The 2020 Betfred World Championship will live long in the memory for both the stunning action on the baize and the surreal circumstances off it. Pandemic times have meant for a much altered environment in the Crucible Theatre for both players and staff.
This week we are speaking to a number of people behind the scenes to find out what it is like to be at the 2020 running of snooker’s biggest event.
This time it’s the turn of top referee Brendan Moore…
Officiating at the Crucible is a highlight of any snooker referee’s career. Moore has enjoyed the ultimate honour of taking charge of the World Championship final on two occasions in 2014 and 2018.
Refereeing matches at the 2020 staging of the event is different to any other year. Moore admits that although something is lost without the special atmosphere generated by the Crucible crowd, the importance of the proceedings on the baize remains abundantly clear.
“It is still the Crucible. It is still the World Championship and you still know what is at stake,” said Sheffield’s Moore.
“There are probably even more people watching live on television because of everything that is going on at the moment. The players go into game mode and when it starts, the refs go into refereeing mode. The sport is the same. When you look around the arena, you see the Betfred World Championship branding and the Crucible arena takes control of your mind. You very much aware of where you are.
“It’s a surreal and strange environment, being out in a historic arena like that with nobody in it. I personally never get nervous as a referee, but I did when Rob Walker introduced me for the final a few years ago. Because I am from Sheffield, he got the crowd whipped up to give me a big reception. This year, we are quietly walking out to the set and awaiting the players.”
At the forefront of any Crucible referee’s consciousness, is keeping the almost overhanging crowd in check. The unique atmosphere and steep seating at snooker’s Theatre of Dreams means that it is both an inspiring and intimidating environment for players and referees alike. The absence of spectators this year has left many officials biting their tongue with some well ingrained habits.
“As a referee, you actually miss asking people to be quiet and asking for people to put their phones away,” admitted Moore. “Even simple little things like saying ‘thank you ladies and gentleman, the first frame…’. I haven’t done that yet, but I was out on the floor the other day with Jan Verhaas on the other table and he said it. I asked him afterwards if it was deliberate, but he said it was just a natural thing which came out.”
The tight parameters of the stage floor, mean that there is just room to fit in both tables. Correct positioning is crucial for referees to properly assess each shot. Navigating the arena, avoiding cameramen and blocking the view of spectators, means that moving around the floor is a complex exercise. Despite missing the presence of a crowd, Moore admits it does bring an advantage when it comes to getting the right view of a shot.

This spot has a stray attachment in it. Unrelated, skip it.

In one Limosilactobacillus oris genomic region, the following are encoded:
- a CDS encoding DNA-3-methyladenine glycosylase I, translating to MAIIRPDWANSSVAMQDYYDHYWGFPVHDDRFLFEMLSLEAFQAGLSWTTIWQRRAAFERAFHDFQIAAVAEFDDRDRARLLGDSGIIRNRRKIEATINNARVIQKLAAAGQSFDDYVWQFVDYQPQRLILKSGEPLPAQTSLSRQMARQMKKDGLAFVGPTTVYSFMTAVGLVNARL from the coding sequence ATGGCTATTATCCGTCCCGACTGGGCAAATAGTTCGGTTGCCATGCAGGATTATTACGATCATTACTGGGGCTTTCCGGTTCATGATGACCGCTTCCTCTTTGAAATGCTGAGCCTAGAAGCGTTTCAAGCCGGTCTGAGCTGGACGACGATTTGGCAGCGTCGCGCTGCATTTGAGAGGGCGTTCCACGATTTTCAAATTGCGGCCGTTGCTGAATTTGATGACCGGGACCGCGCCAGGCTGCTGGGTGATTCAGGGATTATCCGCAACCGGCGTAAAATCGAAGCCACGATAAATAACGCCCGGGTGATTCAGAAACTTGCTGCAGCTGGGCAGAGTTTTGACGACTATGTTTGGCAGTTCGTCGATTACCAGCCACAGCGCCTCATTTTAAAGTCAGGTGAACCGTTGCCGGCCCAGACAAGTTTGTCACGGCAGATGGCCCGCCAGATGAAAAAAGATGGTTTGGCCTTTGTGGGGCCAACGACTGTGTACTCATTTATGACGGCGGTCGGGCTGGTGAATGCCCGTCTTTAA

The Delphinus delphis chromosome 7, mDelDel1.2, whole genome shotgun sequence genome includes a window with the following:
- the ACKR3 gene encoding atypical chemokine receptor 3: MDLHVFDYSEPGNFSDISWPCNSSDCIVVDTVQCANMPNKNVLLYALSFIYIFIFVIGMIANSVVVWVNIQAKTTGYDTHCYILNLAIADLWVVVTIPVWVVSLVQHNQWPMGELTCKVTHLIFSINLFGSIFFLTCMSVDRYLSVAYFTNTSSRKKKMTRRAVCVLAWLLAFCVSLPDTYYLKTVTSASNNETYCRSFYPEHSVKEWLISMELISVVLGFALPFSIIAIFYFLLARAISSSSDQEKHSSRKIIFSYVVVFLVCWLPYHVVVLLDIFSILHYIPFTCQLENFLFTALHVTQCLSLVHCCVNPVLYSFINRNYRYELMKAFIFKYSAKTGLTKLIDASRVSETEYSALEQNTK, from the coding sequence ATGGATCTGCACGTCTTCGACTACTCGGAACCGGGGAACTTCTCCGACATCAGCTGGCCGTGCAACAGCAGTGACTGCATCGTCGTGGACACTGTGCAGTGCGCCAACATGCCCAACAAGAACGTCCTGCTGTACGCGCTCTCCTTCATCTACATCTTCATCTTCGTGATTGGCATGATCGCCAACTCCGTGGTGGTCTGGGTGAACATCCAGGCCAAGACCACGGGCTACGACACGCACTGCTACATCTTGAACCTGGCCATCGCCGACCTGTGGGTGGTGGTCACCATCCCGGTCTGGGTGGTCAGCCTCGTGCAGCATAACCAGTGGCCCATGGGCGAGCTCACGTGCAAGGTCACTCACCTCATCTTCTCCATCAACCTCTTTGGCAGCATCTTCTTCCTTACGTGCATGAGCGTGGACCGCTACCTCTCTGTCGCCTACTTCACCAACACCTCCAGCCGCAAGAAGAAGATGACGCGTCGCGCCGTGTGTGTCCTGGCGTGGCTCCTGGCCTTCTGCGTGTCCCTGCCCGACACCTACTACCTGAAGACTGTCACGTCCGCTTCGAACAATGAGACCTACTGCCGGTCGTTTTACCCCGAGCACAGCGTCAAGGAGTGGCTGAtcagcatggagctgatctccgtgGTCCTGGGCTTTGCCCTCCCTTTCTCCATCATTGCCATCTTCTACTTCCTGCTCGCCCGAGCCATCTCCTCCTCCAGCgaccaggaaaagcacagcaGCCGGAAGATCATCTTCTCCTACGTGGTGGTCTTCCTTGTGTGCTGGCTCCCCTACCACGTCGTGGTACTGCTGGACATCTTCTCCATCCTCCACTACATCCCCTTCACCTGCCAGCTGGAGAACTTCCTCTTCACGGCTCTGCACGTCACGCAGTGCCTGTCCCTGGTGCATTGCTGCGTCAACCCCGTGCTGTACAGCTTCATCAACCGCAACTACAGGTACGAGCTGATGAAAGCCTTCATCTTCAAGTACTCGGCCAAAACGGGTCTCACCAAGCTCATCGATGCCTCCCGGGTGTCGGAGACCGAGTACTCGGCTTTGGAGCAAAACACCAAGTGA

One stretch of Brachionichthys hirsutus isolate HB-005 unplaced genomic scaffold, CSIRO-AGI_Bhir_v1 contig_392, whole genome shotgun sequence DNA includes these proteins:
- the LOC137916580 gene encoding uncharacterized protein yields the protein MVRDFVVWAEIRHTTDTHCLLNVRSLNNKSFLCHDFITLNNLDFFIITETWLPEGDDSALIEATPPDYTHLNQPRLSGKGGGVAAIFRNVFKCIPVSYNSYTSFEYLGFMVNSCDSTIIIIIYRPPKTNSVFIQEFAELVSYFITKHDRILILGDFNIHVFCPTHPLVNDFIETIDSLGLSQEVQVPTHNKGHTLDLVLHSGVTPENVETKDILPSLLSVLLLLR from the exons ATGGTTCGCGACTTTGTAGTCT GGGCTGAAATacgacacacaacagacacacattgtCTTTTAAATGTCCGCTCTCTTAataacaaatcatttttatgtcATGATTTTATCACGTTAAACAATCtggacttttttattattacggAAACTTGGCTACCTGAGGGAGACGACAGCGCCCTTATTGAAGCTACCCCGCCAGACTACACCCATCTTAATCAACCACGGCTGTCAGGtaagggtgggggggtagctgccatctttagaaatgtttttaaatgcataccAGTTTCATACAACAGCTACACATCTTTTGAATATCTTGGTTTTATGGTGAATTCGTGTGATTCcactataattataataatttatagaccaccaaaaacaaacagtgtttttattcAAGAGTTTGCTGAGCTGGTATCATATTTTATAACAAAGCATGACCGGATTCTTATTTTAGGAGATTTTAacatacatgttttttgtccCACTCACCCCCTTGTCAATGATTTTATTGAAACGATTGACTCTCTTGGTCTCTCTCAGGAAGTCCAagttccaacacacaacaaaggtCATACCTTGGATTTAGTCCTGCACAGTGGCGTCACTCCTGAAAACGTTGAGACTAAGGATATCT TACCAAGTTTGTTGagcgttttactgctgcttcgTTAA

“We always teach referees that there are three things to remember with positioning. The players are obviously number one, the TV cameras are number two and the crowd are number three. When there is a crowd, especially in a safety battle when the cue ball is frequently coming back to the baulk end, I try not to stand in the same spot. If I did that I would be blocking the view of the same fan every time, I move my position slightly to account for this. Now that isn’t an issue, in a weird way it creates more space in the arena.”
One of the key safety measures being implemented aside from rigorous Covid-19 testing, is ensuring a sanitised and clean playing environment. Referees are at the forefront of making sure this is the case in terms of the playing equipment.
“If you are refereeing a match, first of all you need to put the PPE gloves on and wipe down all of the ancillary equipment like rests before the match gets going. If you are the marker, you get fresh earphones each match and you need to clean the scoring laptops down. The spare man goes out into the arena and cleans everywhere in the player seating area, takes new water bottles out and fresh ice buckets. You even need to wipe down the Perspex screen between the players. Everything that can be done to keep a sanitised environment is being done.
“The screen between the tables used to be short enough to peep round, this time it covers the entire length of the arena to make sure everything is covered in terms of coronavirus procedures. It gives the cameramen and women more space to manoeuvre at one end without infringing on social distancing.”
Moore is also one of a team of referee assessors and oversees the development of new officials being introduced to the circuit. Germany’s 30-year-old Marcel Eckardt will become the youngest ever referee to take charge in a World Championship final. Moore feels that although it will be an unfamiliar circumstances, it will still be an unforgettable experience.
“Marcel will be out there doing his first final in front of potentially no crowd. In some ways you feel for him, but actually this is a World Championship that everybody will always remember. This is the landmark year when the event went ahead despite coronavirus. He’s the person to take charge of this final and I’m sure he will never forget it.
“I take a lot of pride being involved in this year’s tournament. Barry Hearn and everyone on the organisational side have done an amazing job behind the scenes to get this on. I feel for the guys that put all of the work in to get crowd in to have that taken away, but it is brilliant that we have a World Championship at all this year.”
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